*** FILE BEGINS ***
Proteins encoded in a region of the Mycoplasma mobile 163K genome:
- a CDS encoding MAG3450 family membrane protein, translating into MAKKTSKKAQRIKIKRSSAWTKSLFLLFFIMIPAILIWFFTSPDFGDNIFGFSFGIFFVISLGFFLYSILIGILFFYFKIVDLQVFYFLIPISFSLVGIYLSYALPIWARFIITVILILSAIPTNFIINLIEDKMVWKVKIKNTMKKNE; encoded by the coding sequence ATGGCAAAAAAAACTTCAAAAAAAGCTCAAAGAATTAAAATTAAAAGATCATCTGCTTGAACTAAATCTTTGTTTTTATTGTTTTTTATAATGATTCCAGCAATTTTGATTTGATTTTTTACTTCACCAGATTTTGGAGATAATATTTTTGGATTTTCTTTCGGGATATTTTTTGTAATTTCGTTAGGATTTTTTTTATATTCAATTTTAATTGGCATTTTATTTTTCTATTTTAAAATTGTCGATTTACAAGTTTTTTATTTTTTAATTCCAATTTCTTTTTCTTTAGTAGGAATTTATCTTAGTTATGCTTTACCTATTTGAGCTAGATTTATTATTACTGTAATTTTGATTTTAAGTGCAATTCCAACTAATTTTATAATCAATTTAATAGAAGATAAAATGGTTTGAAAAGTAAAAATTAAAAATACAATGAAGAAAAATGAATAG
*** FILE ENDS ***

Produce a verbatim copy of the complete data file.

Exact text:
Proteins encoded in a region of the Mycoplasma mobile 163K genome:
- a CDS encoding MAG3450 family membrane protein, translating into MAKKTSKKAQRIKIKRSSAWTKSLFLLFFIMIPAILIWFFTSPDFGDNIFGFSFGIFFVISLGFFLYSILIGILFFYFKIVDLQVFYFLIPISFSLVGIYLSYALPIWARFIITVILILSAIPTNFIINLIEDKMVWKVKIKNTMKKNE; encoded by the coding sequence ATGGCAAAAAAAACTTCAAAAAAAGCTCAAAGAATTAAAATTAAAAGATCATCTGCTTGAACTAAATCTTTGTTTTTATTGTTTTTTATAATGATTCCAGCAATTTTGATTTGATTTTTTACTTCACCAGATTTTGGAGATAATATTTTTGGATTTTCTTTCGGGATATTTTTTGTAATTTCGTTAGGATTTTTTTTATATTCAATTTTAATTGGCATTTTATTTTTCTATTTTAAAATTGTCGATTTACAAGTTTTTTATTTTTTAATTCCAATTTCTTTTTCTTTAGTAGGAATTTATCTTAGTTATGCTTTACCTATTTGAGCTAGATTTATTATTACTGTAATTTTGATTTTAAGTGCAATTCCAACTAATTTTATAATCAATTTAATAGAAGATAAAATGGTTTGAAAAGTAAAAATTAAAAATACAATGAAGAAAAATGAATAG